For examples of what I’m talking about, take a look at this image. I’ve taken images of Robin Williams and of Gabrielle Anwar, zoomed in on their eyes, and done some filtering in Photoshop to highlight their outlines, so you can see what I focused on when choosing which eye piece to use for each of them in Mii Maker (I usually just eyeball this—so to speak—but I used Photoshop to make it easier for you to see the kinds of things I look at). I scan for the unique characteristics of each person’s eyes, find the piece in Mii Maker that has the same characteristics, and then hit the yellow “size and position” settings bar to give it the right location, rotation, and proportions.
Use this same thinking with all the other parts. Pick the right shape, but make sure you use the re-sizing tools and modify it until it has the same proportions relative to the other parts as the photo does.
Here’s a useful trick: Cover either the left or right half of the face in the photo with your hand. Look at the eyes, the tips of the eyebrows (and mustache if they have one), and the corners of the mouth. With each of those, which are they closer to: your hand or the sides of the head? That’ll help you decide whether that feature should be small (or closely spaced together), or large (or widely spaced apart).
Use Every Feature (Unless It Adds Nothing to the Mii)
Faces have a lot of detail in real life, even if we don’t always notice. We usually think of a face mostly as hair, eyes, nose and mouth, but sometimes what makes a face recognizable are other things: Crow’s feet (the smile lines older people get at the corners of their eyes). Sharply defined cheekbones. Deep, prominent nasolabial folds (Those are the two big wrinkles we all have that connect the sides of our nose with the corners of our mouth.)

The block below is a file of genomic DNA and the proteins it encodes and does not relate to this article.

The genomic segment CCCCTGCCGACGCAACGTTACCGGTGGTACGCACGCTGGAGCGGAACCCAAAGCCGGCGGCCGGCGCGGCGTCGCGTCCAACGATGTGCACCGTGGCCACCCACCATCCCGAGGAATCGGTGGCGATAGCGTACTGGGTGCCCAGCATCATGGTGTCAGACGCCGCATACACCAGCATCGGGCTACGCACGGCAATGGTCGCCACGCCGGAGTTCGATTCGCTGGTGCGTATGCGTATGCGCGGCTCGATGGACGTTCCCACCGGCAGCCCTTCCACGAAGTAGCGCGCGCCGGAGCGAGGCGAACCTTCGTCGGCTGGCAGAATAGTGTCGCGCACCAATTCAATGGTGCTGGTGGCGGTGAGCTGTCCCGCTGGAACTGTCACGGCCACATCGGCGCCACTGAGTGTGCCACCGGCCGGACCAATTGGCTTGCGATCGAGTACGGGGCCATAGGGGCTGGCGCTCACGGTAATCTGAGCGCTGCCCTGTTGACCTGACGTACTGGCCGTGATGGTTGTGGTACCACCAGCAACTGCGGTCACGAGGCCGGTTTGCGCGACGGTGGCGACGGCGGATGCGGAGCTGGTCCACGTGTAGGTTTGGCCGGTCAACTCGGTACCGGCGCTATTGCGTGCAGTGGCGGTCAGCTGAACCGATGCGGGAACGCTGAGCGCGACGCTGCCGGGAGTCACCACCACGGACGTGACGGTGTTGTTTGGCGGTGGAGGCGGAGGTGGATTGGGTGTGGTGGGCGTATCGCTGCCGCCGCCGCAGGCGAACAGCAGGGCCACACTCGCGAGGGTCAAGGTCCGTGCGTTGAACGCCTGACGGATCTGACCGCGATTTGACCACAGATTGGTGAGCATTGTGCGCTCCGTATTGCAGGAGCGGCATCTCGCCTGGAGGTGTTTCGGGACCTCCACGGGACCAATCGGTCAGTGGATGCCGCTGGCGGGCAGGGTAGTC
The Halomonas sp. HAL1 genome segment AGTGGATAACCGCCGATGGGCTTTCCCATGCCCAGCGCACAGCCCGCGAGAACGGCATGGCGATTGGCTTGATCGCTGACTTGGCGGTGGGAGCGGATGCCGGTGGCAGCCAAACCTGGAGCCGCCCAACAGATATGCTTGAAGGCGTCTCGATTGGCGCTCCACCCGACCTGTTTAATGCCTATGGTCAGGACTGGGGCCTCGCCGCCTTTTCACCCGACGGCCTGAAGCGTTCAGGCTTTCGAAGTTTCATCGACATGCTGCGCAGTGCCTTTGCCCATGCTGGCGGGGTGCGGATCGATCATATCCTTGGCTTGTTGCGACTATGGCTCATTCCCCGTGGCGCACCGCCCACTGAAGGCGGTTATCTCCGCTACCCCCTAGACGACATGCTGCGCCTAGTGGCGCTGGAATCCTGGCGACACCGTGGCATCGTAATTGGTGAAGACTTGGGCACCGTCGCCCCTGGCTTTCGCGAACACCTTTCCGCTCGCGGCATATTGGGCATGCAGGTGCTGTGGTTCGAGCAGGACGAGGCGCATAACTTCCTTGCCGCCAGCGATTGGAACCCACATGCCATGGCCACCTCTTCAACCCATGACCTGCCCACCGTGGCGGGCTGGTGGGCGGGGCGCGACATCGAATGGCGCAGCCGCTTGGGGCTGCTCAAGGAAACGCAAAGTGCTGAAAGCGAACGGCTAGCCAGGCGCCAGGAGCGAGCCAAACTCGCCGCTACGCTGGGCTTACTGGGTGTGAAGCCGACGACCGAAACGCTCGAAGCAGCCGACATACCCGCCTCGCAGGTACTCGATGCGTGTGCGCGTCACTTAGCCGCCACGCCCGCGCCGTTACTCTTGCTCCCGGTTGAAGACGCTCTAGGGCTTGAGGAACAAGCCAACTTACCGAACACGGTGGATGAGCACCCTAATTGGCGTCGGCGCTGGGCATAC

These may be secondary features, but on some people’s faces, they’re among the most prominent. As an example, look at my Kevin Spacey Mii. Notice that in a photo of Mr. Spacey, his nasolabial folds are a quite prominent aspect of his face. In the posted version of the Mii I’ve made of him, I’ve re-purposed his eyebrows to create those skin folds (and used the “dark eye sockets pattern” to make it less obvious that his eyebrows are missing). If you take those away, even though he now has real eyebrows, the Mii no longer looks as much like Kevin Spacey.
While Mii Maker gives us some options for showing these secondary features, the choices can be a bit limited. So it’s important to use every feature you can, even if you have to recycle one type of feature as a different one, as I did above with the eyebrows. You’ll notice that I also used the birthmark as the divot in his upper lip (more prominent in most other photos of Kevin Spacey), and a mustache to give him a chin (a trick I employ often with my Miis).
Be judicious, of course. Don’t use an extra feature if you can’t make good use of it. Make sure anything you add contributes to make the face look more like the real thing, and isn’t just cluttering it up.
This may just be my perfectionist streak talking, but when it comes to your choices about which parts to use and where to put them, don’t just “set it and forget it”. There have been many times when I’ve thought I’d got a Mii’s eyes or mouth just right, only to fiddle around a bit more and come up with something I liked even better. Sometimes, changing one part makes another one not look right any longer, and you’ve got to change that one, too. But it’s worth the trouble when it all finally comes together.
If you’re afraid of messing up your Mii by fiddling too much, just make sure you save any time you think you’ve got a candidate for the final version. That way, if you decide you don’t like the changes you’ve made and can’t figure out how to get it back the way it was, you can quit without saving and put it back again.
Sleep On It
This goes hand-in-hand with Step One. When you think you’ve finished a Mii, go do something else for awhile, then come back and look at it again. Make sure that even after stepping away and getting your mind off it, you still think it’s as good as it can be.
My general rule for myself when making a Mii is that I’ll wait until at least the next day, then fire up the Wii U and look at it again. Often I’ll find that with a second glance, the Mii doesn’t look as good as I thought it did the night before. Then I’ll do some more tinkering, and I almost always end up with a better Mii than before. And as I mentioned earlier, I’ve continued to fiddle with a number of my Miis several years after initially posting them!
That’s my best broad-stroke advice on how to create awesome Miis. If this guide helps you in any way, be sure to let me know, and show me if you post your Miis to MiiCharacters, GamerCreated, or other sites!